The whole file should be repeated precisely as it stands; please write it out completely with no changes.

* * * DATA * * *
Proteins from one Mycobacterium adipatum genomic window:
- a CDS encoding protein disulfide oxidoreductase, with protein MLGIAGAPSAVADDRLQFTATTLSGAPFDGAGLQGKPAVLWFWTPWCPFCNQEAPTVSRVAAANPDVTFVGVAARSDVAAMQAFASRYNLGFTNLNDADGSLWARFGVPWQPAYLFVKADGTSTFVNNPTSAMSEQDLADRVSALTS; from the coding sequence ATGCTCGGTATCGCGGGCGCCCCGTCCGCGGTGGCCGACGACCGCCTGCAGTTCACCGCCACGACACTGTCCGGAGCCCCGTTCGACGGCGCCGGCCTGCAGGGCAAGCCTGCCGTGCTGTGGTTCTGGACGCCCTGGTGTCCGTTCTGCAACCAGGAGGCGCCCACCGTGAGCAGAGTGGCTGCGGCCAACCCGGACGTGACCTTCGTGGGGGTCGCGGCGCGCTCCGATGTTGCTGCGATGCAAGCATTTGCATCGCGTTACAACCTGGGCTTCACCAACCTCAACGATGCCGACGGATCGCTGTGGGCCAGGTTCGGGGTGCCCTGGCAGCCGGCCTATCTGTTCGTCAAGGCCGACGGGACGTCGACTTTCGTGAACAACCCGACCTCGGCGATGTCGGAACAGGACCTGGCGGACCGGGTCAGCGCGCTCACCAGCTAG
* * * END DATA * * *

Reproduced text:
Proteins from one Mycobacterium adipatum genomic window:
- a CDS encoding protein disulfide oxidoreductase, with protein MLGIAGAPSAVADDRLQFTATTLSGAPFDGAGLQGKPAVLWFWTPWCPFCNQEAPTVSRVAAANPDVTFVGVAARSDVAAMQAFASRYNLGFTNLNDADGSLWARFGVPWQPAYLFVKADGTSTFVNNPTSAMSEQDLADRVSALTS; from the coding sequence ATGCTCGGTATCGCGGGCGCCCCGTCCGCGGTGGCCGACGACCGCCTGCAGTTCACCGCCACGACACTGTCCGGAGCCCCGTTCGACGGCGCCGGCCTGCAGGGCAAGCCTGCCGTGCTGTGGTTCTGGACGCCCTGGTGTCCGTTCTGCAACCAGGAGGCGCCCACCGTGAGCAGAGTGGCTGCGGCCAACCCGGACGTGACCTTCGTGGGGGTCGCGGCGCGCTCCGATGTTGCTGCGATGCAAGCATTTGCATCGCGTTACAACCTGGGCTTCACCAACCTCAACGATGCCGACGGATCGCTGTGGGCCAGGTTCGGGGTGCCCTGGCAGCCGGCCTATCTGTTCGTCAAGGCCGACGGGACGTCGACTTTCGTGAACAACCCGACCTCGGCGATGTCGGAACAGGACCTGGCGGACCGGGTCAGCGCGCTCACCAGCTAG